What do you see in winter?
We went on an observational walk outside, and then wrote about what we saw outside. This was great practice for stretching out words for spelling! These are hanging on the board in our classroom if you'd like to come see.
We learned how to make snowflakes out of coffee filters. A few kindergarteners noticed that when you throw them up in the air, they float down, instead of falling straight down like other objects. This led to a fascinating 20-minute discussion on what makes things fall down, and why some objects behave differently than others! The whole class chimed in, and we began talking about gravity and how heavy objects are. The kids were so fascinated by the concept of gravity that we ended up interrupting our next activity to read a book and watch a Bill Nye the Science Guy video about gravity and how the earth turns. This is still a favorite topic of discussion and research!
I put cotton balls and marshmallows in our sensory table to use as fake snow. Throw in a couple of toy cars, and this area was a hit! The sensory table is a great place for kids to develop imaginative play, fine motor skills, and sensory experiences.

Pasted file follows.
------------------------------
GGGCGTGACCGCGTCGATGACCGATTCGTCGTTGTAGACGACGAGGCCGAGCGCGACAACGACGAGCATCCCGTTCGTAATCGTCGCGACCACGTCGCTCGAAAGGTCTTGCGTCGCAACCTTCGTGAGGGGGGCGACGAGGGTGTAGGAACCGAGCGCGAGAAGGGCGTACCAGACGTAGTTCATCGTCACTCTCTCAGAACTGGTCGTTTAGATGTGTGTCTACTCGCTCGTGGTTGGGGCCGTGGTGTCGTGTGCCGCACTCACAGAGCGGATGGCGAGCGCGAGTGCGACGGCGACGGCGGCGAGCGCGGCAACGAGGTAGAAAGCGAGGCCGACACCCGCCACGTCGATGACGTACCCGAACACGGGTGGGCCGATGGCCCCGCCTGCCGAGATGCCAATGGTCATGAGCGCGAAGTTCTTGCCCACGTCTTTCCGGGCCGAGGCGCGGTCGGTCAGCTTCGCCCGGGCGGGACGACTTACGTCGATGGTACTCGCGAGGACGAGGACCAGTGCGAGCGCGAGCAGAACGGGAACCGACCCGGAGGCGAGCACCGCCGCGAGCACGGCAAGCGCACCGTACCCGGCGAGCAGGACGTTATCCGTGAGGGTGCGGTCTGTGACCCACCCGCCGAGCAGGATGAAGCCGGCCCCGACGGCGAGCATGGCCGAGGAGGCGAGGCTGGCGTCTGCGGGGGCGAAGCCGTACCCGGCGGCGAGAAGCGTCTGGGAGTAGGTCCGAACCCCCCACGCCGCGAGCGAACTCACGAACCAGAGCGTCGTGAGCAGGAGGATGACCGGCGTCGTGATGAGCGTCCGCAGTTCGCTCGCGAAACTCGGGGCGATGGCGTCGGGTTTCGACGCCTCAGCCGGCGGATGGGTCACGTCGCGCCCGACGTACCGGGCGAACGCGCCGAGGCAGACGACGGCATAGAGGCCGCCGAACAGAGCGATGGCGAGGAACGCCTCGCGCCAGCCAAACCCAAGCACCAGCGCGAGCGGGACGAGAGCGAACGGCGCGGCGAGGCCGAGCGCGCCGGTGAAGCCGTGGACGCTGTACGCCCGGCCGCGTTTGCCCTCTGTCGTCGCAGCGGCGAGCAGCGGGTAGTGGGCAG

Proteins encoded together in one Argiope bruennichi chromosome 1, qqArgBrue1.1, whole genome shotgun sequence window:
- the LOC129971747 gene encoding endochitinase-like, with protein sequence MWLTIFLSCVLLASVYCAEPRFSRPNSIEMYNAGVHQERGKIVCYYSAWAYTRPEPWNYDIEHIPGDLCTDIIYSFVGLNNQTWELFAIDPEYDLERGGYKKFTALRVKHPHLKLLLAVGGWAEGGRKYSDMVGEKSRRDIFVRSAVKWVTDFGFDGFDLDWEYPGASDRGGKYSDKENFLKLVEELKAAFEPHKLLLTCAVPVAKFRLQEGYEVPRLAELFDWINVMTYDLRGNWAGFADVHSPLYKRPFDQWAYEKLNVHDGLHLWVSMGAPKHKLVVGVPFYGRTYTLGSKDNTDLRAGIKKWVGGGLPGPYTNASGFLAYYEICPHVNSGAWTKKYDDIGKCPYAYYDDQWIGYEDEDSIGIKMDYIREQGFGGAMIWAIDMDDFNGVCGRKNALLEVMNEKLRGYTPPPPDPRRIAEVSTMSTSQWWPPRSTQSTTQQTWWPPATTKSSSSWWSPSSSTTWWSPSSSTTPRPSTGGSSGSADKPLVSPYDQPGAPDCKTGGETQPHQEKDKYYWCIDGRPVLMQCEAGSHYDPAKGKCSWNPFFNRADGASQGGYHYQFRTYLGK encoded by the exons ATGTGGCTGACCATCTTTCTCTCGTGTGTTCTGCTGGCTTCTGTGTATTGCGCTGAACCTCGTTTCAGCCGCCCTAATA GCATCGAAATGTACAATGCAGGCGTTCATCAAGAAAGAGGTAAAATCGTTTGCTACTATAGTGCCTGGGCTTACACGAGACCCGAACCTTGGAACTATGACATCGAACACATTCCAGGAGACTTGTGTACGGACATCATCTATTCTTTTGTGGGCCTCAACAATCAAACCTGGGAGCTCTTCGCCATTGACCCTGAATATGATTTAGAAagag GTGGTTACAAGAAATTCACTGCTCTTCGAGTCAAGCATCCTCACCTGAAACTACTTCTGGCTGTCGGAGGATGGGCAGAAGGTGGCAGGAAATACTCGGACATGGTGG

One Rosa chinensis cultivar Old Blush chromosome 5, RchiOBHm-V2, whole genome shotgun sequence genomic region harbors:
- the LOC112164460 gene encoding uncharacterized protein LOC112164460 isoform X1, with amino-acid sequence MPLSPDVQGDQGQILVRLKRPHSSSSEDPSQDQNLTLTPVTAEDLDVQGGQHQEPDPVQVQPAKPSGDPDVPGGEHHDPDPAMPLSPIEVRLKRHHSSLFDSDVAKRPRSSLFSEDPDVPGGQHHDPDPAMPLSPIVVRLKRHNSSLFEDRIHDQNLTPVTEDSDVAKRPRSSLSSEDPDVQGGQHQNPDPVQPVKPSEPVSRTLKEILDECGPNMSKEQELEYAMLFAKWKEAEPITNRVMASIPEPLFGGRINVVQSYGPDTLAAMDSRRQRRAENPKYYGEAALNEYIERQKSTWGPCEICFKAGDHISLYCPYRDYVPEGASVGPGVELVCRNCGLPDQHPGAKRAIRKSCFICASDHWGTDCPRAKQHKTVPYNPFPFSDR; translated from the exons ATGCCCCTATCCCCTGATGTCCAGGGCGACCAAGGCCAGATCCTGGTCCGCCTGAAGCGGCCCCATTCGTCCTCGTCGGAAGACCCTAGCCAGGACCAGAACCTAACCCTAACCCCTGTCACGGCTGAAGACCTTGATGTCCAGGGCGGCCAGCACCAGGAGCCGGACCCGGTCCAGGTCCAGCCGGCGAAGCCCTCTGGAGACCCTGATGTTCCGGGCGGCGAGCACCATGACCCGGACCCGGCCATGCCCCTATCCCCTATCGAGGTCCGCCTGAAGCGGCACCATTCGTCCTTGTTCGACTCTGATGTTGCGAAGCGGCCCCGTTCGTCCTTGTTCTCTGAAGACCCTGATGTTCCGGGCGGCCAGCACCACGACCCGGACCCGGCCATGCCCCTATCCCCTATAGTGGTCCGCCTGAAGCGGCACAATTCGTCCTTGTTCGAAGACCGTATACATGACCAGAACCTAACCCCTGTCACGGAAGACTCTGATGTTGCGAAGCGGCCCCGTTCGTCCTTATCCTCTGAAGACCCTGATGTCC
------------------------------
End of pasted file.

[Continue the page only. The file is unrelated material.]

One of our options for homework was to walk around our neighborhood or homes and record what happens in winter. Here are some of the response sheets!
Time for Kids Antarctic webcast
We were also very lucky to participate in a very cool webcast put on by Time for Kids. A scientist studying penguins broadcast live from Antarctica to share what life is like at the South Pole! There were fewer glimpses of penguins, and more talk from the scientist, than most of the kindergarteners had hoped. But it was still a very cool thing to see!
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